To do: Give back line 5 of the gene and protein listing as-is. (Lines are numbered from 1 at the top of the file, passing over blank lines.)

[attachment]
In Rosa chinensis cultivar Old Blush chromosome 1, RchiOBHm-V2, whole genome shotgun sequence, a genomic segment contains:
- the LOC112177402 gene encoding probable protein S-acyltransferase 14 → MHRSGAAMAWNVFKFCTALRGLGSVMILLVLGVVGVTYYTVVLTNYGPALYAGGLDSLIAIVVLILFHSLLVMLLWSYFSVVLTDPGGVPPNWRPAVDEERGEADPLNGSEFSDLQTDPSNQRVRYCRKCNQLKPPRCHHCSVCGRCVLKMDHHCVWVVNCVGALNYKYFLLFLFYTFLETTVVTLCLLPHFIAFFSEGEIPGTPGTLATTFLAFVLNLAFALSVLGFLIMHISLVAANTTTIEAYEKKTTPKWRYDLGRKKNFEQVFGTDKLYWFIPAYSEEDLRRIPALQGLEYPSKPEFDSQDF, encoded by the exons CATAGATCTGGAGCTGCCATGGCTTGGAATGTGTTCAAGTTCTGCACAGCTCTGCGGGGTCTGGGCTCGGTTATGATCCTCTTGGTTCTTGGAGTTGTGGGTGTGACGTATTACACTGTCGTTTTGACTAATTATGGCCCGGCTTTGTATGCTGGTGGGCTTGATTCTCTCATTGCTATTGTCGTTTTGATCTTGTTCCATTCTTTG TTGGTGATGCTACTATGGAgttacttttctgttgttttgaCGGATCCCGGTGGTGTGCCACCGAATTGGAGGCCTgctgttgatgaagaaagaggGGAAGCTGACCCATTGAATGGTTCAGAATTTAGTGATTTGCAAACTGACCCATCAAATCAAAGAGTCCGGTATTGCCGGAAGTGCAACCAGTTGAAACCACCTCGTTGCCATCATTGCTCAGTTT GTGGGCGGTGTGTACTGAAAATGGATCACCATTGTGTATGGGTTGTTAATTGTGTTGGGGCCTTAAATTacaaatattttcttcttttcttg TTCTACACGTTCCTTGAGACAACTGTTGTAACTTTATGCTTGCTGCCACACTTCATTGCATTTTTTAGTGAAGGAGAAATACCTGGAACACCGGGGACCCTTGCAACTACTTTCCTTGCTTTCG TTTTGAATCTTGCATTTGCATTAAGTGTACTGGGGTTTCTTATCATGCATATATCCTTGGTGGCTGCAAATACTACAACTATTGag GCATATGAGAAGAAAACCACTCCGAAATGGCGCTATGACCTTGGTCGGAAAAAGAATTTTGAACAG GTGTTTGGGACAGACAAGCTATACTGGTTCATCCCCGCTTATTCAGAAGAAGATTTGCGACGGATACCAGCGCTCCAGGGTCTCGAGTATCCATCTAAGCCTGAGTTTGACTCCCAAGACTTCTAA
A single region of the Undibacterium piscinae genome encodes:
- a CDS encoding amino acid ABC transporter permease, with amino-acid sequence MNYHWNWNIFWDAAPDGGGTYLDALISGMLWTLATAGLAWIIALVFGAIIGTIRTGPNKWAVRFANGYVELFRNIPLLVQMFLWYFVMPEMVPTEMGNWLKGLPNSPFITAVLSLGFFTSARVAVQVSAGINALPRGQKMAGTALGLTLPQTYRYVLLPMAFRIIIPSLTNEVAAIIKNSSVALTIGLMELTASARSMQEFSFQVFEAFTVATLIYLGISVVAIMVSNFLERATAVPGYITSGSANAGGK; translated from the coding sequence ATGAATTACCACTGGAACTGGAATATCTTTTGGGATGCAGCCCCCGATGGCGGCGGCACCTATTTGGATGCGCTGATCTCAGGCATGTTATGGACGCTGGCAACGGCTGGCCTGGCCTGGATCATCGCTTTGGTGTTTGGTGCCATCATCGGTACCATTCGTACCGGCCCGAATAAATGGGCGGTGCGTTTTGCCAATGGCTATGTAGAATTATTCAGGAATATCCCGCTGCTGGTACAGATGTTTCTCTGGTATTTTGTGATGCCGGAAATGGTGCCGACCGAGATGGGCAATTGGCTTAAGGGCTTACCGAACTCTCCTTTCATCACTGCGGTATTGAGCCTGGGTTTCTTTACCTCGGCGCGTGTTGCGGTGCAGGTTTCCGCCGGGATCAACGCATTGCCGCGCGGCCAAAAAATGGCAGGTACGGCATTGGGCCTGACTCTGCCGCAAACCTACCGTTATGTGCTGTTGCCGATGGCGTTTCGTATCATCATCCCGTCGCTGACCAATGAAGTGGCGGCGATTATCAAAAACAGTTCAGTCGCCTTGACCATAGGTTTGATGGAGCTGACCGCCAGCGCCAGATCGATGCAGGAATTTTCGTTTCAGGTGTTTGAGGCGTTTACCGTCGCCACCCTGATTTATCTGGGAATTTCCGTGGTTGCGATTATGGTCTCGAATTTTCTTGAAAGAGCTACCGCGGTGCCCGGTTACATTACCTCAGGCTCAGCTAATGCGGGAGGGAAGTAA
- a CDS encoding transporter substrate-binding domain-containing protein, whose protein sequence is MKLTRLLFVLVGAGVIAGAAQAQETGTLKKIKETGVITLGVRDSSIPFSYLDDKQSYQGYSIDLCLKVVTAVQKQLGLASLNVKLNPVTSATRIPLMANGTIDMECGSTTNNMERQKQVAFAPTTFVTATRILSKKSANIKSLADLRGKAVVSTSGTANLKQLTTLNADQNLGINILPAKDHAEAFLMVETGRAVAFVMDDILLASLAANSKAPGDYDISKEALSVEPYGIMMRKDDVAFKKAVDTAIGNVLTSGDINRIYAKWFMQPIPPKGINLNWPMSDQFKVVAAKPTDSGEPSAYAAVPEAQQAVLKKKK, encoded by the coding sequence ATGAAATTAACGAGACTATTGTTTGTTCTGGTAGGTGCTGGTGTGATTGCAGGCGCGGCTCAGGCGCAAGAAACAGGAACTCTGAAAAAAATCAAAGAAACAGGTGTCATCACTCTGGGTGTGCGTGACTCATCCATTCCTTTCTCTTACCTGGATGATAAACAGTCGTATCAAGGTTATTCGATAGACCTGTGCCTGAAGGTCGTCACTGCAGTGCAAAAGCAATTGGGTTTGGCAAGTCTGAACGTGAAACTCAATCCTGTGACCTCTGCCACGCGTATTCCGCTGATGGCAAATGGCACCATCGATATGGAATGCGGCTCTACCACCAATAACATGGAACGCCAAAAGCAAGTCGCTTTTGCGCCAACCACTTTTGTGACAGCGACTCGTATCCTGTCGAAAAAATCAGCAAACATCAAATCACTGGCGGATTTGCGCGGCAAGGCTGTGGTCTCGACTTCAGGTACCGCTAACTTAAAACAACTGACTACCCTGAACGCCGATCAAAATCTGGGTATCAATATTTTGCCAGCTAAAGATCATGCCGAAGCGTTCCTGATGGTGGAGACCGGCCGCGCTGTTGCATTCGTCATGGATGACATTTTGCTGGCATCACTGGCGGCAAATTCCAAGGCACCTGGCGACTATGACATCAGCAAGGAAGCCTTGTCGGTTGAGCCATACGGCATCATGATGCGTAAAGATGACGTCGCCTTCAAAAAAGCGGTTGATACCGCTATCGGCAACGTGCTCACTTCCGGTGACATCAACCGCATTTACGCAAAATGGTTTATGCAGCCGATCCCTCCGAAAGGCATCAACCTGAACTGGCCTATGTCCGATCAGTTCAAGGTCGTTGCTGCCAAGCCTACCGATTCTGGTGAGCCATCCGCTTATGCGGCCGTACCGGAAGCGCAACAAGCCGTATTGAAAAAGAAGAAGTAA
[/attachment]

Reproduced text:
- a CDS encoding transporter substrate-binding domain-containing protein, whose protein sequence is MKLTRLLFVLVGAGVIAGAAQAQETGTLKKIKETGVITLGVRDSSIPFSYLDDKQSYQGYSIDLCLKVVTAVQKQLGLASLNVKLNPVTSATRIPLMANGTIDMECGSTTNNMERQKQVAFAPTTFVTATRILSKKSANIKSLADLRGKAVVSTSGTANLKQLTTLNADQNLGINILPAKDHAEAFLMVETGRAVAFVMDDILLASLAANSKAPGDYDISKEALSVEPYGIMMRKDDVAFKKAVDTAIGNVLTSGDINRIYAKWFMQPIPPKGINLNWPMSDQFKVVAAKPTDSGEPSAYAAVPEAQQAVLKKKK, encoded by the coding sequence ATGAAATTAACGAGACTATTGTTTGTTCTGGTAGGTGCTGGTGTGATTGCAGGCGCGGCTCAGGCGCAAGAAACAGGAACTCTGAAAAAAATCAAAGAAACAGGTGTCATCACTCTGGGTGTGCGTGACTCATCCATTCCTTTCTCTTACCTGGATGATAAACAGTCGTATCAAGGTTATTCGATAGACCTGTGCCTGAAGGTCGTCACTGCAGTGCAAAAGCAATTGGGTTTGGCAAGTCTGAACGTGAAACTCAATCCTGTGACCTCTGCCACGCGTATTCCGCTGATGGCAAATGGCACCATCGATATGGAATGCGGCTCTACCACCAATAACATGGAACGCCAAAAGCAAGTCGCTTTTGCGCCAACCACTTTTGTGACAGCGACTCGTATCCTGTCGAAAAAATCAGCAAACATCAAATCACTGGCGGATTTGCGCGGCAAGGCTGTGGTCTCGACTTCAGGTACCGCTAACTTAAAACAACTGACTACCCTGAACGCCGATCAAAATCTGGGTATCAATATTTTGCCAGCTAAAGATCATGCCGAAGCGTTCCTGATGGTGGAGACCGGCCGCGCTGTTGCATTCGTCATGGATGACATTTTGCTGGCATCACTGGCGGCAAATTCCAAGGCACCTGGCGACTATGACATCAGCAAGGAAGCCTTGTCGGTTGAGCCATACGGCATCATGATGCGTAAAGATGACGTCGCCTTCAAAAAAGCGGTTGATACCGCTATCGGCAACGTGCTCACTTCCGGTGACATCAACCGCATTTACGCAAAATGGTTTATGCAGCCGATCCCTCCGAAAGGCATCAACCTGAACTGGCCTATGTCCGATCAGTTCAAGGTCGTTGCTGCCAAGCCTACCGATTCTGGTGAGCCATCCGCTTATGCGGCCGTACCGGAAGCGCAACAAGCCGTATTGAAAAAGAAGAAGTAA